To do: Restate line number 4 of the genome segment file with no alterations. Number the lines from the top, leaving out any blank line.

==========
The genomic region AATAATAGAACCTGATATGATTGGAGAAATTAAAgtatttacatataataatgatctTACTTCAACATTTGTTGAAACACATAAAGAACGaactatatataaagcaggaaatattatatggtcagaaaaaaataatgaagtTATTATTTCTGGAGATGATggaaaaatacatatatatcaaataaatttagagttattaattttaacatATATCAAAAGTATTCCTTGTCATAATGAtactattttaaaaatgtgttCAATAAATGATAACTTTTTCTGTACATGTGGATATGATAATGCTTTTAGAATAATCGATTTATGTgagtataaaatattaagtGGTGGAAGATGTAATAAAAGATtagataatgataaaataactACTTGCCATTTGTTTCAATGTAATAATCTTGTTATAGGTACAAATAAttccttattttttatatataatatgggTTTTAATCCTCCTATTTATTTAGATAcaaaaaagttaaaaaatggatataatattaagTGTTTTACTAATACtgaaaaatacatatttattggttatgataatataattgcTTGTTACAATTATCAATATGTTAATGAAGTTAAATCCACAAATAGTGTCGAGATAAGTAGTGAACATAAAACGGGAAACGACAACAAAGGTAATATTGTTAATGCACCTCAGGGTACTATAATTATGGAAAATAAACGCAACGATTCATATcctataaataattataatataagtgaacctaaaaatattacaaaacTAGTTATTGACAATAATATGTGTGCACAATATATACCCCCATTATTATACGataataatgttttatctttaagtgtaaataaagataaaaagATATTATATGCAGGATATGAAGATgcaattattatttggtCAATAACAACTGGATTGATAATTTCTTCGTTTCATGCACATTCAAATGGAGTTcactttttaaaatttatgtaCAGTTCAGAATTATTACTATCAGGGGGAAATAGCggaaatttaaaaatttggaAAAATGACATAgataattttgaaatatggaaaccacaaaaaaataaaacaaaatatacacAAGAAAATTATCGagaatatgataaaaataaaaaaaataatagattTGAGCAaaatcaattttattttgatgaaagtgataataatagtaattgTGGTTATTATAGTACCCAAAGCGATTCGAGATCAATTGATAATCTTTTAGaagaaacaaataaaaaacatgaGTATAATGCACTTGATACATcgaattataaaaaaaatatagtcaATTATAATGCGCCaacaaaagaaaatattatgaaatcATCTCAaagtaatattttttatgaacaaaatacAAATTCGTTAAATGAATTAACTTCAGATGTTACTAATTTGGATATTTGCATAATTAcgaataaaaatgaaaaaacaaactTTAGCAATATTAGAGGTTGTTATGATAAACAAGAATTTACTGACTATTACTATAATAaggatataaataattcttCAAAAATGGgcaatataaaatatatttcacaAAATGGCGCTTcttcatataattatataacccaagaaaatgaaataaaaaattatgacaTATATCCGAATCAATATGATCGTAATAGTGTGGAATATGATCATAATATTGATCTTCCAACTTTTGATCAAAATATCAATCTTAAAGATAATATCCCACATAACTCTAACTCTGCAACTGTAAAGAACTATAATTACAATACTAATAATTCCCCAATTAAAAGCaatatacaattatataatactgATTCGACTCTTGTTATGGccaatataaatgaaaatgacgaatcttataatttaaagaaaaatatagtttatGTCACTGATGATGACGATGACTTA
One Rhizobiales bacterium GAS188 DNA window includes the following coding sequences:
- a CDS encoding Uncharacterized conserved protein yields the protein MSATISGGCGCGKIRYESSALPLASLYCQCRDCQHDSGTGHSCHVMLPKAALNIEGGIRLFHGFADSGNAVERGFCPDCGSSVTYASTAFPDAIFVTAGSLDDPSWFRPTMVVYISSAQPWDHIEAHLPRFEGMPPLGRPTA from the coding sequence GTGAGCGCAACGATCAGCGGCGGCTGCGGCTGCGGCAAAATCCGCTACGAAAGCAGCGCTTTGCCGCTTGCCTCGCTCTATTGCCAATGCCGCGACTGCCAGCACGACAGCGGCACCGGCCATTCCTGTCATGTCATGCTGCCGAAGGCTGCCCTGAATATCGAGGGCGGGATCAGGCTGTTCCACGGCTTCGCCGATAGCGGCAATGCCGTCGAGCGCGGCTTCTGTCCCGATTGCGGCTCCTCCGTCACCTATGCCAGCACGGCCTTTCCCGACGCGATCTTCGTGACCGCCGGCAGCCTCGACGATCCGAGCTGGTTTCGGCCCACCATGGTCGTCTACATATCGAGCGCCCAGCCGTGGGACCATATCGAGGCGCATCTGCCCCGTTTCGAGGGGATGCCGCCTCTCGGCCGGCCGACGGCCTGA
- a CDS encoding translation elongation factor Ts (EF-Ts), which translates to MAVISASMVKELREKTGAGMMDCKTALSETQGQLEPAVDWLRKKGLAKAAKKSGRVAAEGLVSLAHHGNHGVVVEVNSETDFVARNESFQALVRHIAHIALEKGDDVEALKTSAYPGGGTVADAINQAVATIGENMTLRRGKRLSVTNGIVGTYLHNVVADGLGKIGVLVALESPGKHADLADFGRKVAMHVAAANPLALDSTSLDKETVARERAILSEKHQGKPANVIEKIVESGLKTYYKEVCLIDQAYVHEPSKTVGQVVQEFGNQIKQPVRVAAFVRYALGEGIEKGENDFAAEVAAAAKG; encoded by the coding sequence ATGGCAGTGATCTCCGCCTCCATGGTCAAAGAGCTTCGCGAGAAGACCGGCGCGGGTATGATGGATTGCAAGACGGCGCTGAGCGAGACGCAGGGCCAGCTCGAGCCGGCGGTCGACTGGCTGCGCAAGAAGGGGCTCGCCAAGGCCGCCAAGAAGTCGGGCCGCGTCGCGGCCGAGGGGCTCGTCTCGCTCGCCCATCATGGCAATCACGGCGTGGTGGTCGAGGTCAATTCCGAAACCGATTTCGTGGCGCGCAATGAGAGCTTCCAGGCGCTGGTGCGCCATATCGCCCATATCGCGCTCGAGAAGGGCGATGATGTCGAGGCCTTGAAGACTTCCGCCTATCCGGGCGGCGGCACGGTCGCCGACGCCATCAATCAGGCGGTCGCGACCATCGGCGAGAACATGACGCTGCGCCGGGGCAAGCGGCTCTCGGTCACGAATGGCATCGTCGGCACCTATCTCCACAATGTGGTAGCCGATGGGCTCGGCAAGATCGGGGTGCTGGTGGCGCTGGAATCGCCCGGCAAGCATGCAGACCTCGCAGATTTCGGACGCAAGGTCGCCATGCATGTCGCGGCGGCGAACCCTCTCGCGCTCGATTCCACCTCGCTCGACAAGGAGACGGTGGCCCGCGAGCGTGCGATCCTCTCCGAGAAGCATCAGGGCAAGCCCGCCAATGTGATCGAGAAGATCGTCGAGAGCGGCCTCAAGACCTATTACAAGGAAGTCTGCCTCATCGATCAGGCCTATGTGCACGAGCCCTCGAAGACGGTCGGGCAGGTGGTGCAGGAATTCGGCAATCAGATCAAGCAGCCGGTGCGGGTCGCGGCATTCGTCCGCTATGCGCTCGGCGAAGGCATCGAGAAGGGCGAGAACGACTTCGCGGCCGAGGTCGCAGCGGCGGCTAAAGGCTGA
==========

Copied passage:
- a CDS encoding translation elongation factor Ts (EF-Ts), which translates to MAVISASMVKELREKTGAGMMDCKTALSETQGQLEPAVDWLRKKGLAKAAKKSGRVAAEGLVSLAHHGNHGVVVEVNSETDFVARNESFQALVRHIAHIALEKGDDVEALKTSAYPGGGTVADAINQAVATIGENMTLRRGKRLSVTNGIVGTYLHNVVADGLGKIGVLVALESPGKHADLADFGRKVAMHVAAANPLALDSTSLDKETVARERAILSEKHQGKPANVIEKIVESGLKTYYKEVCLIDQAYVHEPSKTVGQVVQEFGNQIKQPVRVAAFVRYALGEGIEKGENDFAAEVAAAAKG; encoded by the coding sequence ATGGCAGTGATCTCCGCCTCCATGGTCAAAGAGCTTCGCGAGAAGACCGGCGCGGGTATGATGGATTGCAAGACGGCGCTGAGCGAGACGCAGGGCCAGCTCGAGCCGGCGGTCGACTGGCTGCGCAAGAAGGGGCTCGCCAAGGCCGCCAAGAAGTCGGGCCGCGTCGCGGCCGAGGGGCTCGTCTCGCTCGCCCATCATGGCAATCACGGCGTGGTGGTCGAGGTCAATTCCGAAACCGATTTCGTGGCGCGCAATGAGAGCTTCCAGGCGCTGGTGCGCCATATCGCCCATATCGCGCTCGAGAAGGGCGATGATGTCGAGGCCTTGAAGACTTCCGCCTATCCGGGCGGCGGCACGGTCGCCGACGCCATCAATCAGGCGGTCGCGACCATCGGCGAGAACATGACGCTGCGCCGGGGCAAGCGGCTCTCGGTCACGAATGGCATCGTCGGCACCTATCTCCACAATGTGGTAGCCGATGGGCTCGGCAAGATCGGGGTGCTGGTGGCGCTGGAATCGCCCGGCAAGCATGCAGACCTCGCAGATTTCGGACGCAAGGTCGCCATGCATGTCGCGGCGGCGAACCCTCTCGCGCTCGATTCCACCTCGCTCGACAAGGAGACGGTGGCCCGCGAGCGTGCGATCCTCTCCGAGAAGCATCAGGGCAAGCCCGCCAATGTGATCGAGAAGATCGTCGAGAGCGGCCTCAAGACCTATTACAAGGAAGTCTGCCTCATCGATCAGGCCTATGTGCACGAGCCCTCGAAGACGGTCGGGCAGGTGGTGCAGGAATTCGGCAATCAGATCAAGCAGCCGGTGCGGGTCGCGGCATTCGTCCGCTATGCGCTCGGCGAAGGCATCGAGAAGGGCGAGAACGACTTCGCGGCCGAGGTCGCAGCGGCGGCTAAAGGCTGA